So far from excluding – much less destroying – ancient enemies, the infant King’s family welcomes them. From the outset, Matthew shows us that Jesus’s kingdom would be shockingly inclusive and break through the boundaries of religion and nationalism that divided the world into insiders and outsiders, citizens and enemies. Indeed, some commentators trust the historical reliability of this story, precisely because it is so unlikely that Matthew would include something so scandalous if it didn’t actually happen: Jesus’s family offering hospitality to foreign magicians, who hail Jesus prior his own people and then simply returning to their homeland. Perhaps we find here the biographical roots of Jesus’s counter-cultural teaching,

“Love your enemies, and do good to those who hate you”  (Luke 6:27)

But there’s more to this striking episode in Jesus’s story. Matthew tells us that the Magi came to “King Herod” seeking “the king of the Jews” (2:1-2). Unsurprisingly, Herod, who was also titled “king of the Jews” and was famous for his brutality, was “disturbed” by this news of a rival king. So he cleverly ordered the Magi to report back to him so that he too could “worship” – murder! – the young king (2:8).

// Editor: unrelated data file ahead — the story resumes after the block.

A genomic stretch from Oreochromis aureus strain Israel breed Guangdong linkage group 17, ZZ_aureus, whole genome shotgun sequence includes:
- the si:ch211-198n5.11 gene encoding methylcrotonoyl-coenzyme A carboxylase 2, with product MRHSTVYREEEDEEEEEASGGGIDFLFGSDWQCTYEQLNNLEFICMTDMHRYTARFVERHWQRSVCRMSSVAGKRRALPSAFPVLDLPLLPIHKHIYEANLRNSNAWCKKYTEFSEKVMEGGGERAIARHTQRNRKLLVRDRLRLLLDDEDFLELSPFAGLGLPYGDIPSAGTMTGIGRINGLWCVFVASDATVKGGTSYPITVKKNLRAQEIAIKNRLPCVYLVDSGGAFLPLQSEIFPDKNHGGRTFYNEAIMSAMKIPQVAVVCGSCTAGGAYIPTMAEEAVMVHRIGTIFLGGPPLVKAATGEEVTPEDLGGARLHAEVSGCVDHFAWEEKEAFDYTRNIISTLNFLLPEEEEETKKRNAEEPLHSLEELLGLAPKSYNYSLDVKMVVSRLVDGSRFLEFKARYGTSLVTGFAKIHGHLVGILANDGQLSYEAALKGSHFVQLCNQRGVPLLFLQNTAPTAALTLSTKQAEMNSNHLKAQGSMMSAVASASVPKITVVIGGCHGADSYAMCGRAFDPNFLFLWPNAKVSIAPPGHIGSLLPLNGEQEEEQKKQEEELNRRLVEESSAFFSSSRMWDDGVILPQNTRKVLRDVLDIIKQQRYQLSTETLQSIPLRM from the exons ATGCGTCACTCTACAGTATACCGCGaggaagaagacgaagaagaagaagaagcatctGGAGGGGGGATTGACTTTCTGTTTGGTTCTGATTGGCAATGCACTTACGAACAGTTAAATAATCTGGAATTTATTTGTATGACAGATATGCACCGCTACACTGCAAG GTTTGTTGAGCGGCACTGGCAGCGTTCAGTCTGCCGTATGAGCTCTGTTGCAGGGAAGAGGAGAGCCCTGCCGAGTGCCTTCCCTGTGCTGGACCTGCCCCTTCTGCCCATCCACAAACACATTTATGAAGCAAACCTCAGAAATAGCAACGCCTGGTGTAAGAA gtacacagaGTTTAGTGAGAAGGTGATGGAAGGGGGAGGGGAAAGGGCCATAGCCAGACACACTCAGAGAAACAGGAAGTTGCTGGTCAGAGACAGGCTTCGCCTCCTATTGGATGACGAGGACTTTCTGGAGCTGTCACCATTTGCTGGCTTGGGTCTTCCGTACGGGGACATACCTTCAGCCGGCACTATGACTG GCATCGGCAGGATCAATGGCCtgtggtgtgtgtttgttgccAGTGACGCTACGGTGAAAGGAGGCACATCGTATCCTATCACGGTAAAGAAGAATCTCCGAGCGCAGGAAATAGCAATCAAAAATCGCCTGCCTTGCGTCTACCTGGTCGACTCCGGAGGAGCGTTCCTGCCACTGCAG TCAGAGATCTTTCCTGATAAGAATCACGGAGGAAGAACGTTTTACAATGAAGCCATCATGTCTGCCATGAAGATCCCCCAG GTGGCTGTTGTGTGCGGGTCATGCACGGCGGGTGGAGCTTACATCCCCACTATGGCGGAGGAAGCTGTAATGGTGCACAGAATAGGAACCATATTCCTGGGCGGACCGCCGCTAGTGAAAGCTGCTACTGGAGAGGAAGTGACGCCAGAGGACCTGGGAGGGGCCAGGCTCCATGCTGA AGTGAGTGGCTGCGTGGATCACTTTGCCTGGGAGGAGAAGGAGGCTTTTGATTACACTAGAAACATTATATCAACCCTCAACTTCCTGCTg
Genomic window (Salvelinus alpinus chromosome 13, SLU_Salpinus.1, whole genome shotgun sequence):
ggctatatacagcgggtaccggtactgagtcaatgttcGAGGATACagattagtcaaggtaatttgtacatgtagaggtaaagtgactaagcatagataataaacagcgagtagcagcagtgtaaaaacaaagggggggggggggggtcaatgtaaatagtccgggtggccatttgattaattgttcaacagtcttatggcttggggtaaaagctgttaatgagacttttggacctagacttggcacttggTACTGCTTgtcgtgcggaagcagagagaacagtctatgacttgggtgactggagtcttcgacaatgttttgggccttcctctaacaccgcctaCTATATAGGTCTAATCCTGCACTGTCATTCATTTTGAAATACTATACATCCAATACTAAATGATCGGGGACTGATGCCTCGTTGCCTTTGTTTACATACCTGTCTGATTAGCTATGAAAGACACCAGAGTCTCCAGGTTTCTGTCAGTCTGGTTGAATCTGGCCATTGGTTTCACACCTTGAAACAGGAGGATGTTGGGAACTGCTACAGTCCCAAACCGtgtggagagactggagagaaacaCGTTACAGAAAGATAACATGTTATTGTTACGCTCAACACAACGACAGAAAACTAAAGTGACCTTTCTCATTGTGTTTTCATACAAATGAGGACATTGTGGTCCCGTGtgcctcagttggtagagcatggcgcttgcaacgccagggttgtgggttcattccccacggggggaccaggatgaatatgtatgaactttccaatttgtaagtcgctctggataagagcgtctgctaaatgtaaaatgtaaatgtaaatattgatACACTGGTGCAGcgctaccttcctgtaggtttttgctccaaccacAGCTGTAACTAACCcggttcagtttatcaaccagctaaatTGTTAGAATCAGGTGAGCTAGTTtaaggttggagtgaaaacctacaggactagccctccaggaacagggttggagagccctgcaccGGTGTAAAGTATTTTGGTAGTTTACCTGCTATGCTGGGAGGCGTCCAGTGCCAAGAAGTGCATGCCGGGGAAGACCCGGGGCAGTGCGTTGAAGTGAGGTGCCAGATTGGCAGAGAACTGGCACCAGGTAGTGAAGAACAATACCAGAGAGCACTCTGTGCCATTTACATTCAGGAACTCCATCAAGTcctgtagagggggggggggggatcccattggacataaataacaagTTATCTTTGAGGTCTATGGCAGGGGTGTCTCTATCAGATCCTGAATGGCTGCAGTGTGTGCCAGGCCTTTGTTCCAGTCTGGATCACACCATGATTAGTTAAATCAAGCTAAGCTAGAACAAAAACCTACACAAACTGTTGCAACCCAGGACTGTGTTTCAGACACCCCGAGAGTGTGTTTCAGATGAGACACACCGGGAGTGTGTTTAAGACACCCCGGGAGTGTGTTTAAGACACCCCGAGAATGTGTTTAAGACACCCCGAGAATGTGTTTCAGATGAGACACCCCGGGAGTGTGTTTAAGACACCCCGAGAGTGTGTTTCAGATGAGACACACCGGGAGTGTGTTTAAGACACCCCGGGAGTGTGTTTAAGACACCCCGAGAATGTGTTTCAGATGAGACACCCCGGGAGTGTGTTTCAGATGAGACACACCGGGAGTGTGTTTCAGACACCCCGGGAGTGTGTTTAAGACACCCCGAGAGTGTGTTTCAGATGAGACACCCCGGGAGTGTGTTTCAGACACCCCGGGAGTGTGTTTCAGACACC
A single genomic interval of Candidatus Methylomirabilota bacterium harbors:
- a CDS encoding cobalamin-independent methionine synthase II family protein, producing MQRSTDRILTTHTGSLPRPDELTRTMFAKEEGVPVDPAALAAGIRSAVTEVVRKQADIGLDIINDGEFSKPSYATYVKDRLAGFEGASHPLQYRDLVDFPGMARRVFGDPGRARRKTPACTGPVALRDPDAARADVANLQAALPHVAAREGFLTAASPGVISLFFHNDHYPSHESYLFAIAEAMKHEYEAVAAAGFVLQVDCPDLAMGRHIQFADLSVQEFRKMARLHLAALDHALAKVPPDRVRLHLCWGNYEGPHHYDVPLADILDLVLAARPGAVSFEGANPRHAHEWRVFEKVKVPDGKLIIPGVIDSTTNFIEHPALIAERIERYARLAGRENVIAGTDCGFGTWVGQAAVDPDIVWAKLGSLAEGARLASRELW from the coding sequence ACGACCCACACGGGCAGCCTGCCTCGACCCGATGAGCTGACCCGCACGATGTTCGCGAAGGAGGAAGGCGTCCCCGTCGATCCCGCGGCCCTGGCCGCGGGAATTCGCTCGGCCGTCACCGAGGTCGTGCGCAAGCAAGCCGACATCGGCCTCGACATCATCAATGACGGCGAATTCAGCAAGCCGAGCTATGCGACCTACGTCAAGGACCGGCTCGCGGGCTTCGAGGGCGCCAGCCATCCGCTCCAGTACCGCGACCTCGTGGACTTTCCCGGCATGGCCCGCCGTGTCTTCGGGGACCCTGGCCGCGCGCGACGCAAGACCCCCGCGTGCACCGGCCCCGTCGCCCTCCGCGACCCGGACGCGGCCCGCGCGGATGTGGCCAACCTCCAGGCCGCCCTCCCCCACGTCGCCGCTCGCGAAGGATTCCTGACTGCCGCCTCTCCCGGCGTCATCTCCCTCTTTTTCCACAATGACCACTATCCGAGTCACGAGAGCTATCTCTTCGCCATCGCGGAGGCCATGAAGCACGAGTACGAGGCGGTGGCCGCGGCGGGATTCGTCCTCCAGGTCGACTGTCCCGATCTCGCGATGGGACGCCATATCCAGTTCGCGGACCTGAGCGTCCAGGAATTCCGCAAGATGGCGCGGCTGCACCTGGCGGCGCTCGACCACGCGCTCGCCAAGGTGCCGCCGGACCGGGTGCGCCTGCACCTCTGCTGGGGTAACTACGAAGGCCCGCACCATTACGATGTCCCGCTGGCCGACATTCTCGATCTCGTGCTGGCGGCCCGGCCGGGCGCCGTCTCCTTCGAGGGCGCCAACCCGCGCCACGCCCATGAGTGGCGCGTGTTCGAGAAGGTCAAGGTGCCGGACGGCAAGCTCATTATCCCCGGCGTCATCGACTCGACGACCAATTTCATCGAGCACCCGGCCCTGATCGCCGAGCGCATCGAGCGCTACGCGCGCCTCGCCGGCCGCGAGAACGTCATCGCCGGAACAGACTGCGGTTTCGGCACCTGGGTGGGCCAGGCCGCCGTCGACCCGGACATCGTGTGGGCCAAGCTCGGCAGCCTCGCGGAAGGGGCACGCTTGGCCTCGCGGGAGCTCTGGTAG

But the Magi were dissidents, truth-seeking outsiders who were willing to violate official authority in order to obey God. Having recognized Jesus’s kingship with royal gifts (2:11), Matthew tells us that they disobeyed Herod’s order and “returned to their country by another route” (2:12).

This is an astonishing historical event: Christianity begins with an act of political disobedience against a murderous ruler on behalf of a vulnerable child rumored to be king. Matthew brilliantly narrates that the first recognition Jesus’s kingship nullifies the pseudo-authority of a tyrant and justifies an act of treason by political dissidents. In fact, Matthew praises them for “outwitting” the murderous king (2:16).

Even so, there isn’t a hint of triumphalism in the story of this peasant-born king welcomed by shepherds and hailed by infidels. Herod, like Pharaoh in the Exodus, is infuriated by this defiance, and he orders a massacre against the boys of the region to try to kill his rival (2:14-18).